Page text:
The Australian arm of Credit Suisse has been hit with a A$52,000 penalty for pumping up the share price of a company by accidentally using the wrong trading strategy within its automated order processing system to buy stock on behalf of a client.
The Swiss bank was given an infringement notice by the Australian Securities and Investment Commission (Asic) for the error, which occurred last May when a client tried to buy 942,517 ordinary shares in Celamin Holdings.
The client had intended to buy the shares using one trading strategy within Credit Suisse's Automated Order Processing system but erroneously used another. Because the order was entered without specifying a maximum participation rate, the trading program was designed to complete it by the close of trading that day.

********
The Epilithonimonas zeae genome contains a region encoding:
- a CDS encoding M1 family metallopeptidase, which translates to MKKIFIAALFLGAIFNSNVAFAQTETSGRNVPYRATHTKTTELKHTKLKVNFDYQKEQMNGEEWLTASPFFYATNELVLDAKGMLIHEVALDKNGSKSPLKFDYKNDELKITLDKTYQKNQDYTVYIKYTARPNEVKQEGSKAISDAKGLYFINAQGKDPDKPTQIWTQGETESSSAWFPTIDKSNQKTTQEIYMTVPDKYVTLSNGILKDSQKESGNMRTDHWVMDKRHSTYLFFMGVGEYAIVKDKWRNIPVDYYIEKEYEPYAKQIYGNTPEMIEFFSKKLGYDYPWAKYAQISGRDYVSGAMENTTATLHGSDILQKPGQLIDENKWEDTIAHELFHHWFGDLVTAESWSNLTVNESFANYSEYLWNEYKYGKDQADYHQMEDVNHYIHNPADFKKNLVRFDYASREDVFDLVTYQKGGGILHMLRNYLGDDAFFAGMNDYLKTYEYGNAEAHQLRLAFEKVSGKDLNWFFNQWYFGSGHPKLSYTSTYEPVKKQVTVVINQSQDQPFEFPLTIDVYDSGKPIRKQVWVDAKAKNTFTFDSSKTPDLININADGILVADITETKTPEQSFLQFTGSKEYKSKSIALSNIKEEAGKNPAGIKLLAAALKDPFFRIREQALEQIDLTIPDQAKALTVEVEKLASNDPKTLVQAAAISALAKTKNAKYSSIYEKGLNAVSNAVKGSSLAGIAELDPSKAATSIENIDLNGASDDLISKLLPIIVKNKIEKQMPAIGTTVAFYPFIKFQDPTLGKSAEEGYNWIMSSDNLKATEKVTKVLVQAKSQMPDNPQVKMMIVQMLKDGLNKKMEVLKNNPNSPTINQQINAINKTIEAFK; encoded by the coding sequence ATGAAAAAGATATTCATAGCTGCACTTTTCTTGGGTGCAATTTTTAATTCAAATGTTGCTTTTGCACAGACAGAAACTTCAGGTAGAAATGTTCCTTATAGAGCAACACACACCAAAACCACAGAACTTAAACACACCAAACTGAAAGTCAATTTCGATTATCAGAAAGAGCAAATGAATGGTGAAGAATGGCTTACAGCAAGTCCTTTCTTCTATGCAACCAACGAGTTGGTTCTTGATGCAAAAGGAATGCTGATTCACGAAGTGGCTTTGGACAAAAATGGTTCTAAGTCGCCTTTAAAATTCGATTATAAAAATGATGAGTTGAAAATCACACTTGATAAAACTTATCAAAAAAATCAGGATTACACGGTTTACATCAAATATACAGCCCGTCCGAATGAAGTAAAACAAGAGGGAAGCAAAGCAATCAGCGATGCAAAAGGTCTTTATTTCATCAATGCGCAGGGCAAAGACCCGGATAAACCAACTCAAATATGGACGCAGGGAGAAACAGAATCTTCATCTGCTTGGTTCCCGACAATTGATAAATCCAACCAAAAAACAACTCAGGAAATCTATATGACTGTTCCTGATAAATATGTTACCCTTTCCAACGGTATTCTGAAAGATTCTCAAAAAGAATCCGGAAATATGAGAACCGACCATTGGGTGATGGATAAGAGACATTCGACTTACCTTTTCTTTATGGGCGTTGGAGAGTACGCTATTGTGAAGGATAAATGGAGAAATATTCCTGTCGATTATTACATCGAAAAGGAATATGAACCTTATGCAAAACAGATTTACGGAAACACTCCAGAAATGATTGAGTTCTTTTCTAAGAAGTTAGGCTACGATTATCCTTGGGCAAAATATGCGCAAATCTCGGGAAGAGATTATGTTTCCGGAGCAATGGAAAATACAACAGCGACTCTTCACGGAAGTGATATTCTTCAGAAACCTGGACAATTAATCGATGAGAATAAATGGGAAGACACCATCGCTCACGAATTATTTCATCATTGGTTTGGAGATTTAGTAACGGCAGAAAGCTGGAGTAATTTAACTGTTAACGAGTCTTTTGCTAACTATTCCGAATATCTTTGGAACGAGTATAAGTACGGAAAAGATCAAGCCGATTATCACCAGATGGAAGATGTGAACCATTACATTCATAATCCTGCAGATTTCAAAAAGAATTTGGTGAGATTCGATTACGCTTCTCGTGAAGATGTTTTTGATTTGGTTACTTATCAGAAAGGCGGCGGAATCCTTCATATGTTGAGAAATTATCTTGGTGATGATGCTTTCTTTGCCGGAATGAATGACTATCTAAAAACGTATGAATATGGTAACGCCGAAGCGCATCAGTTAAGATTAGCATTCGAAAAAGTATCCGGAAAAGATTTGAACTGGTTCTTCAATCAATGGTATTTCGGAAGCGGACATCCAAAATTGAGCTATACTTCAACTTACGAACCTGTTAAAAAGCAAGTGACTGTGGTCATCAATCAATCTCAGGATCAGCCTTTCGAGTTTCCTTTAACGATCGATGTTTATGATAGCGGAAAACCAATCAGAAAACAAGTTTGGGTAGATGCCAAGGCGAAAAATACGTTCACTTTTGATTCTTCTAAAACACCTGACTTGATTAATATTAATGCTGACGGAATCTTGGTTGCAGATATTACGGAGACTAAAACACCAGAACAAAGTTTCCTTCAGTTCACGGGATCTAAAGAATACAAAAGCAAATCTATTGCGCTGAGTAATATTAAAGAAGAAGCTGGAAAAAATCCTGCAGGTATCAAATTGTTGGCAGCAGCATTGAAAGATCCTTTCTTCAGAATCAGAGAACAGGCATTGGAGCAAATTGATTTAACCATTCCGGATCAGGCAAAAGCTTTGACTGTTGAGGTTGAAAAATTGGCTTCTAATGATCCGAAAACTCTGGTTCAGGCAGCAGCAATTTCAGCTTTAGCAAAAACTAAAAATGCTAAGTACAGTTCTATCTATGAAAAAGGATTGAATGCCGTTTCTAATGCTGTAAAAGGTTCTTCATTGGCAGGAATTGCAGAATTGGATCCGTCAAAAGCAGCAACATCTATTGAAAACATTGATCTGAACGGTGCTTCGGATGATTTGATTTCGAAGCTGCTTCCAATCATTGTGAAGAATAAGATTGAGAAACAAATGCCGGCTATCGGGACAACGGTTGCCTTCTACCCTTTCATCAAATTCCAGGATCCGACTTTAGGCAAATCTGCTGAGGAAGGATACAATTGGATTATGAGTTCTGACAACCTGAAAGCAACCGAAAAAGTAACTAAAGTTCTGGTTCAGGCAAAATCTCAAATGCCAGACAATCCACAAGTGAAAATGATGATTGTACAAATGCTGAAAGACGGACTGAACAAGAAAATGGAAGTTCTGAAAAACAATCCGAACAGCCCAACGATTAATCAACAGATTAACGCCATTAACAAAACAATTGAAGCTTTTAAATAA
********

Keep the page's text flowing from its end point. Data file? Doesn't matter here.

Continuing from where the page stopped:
The algo therefore sliced the order and over a two hour period more than 1200 Bids orders were made to buy around half of the 942,517 shares. This gradual approach meant that the price was continually pushed up, increasing by 83.5%, from A$0.425 to A$0.780.
The bank's system alerts then came into play and the order was deactivated but Asic says that it had by then contravened market integrity rules.
The mistake happened because no alerts were triggered immediately prior to the entry on the trading strategy of any of the bids, says Asic. In addition, Credit Suisse's filters were inappropriate in that they were unable to prevent the algorithm from creating price distortion.
Credit Suisse has been given a A$52,000 penalty after self reporting, co-operating with the investigation and agreeing not to contest the matter.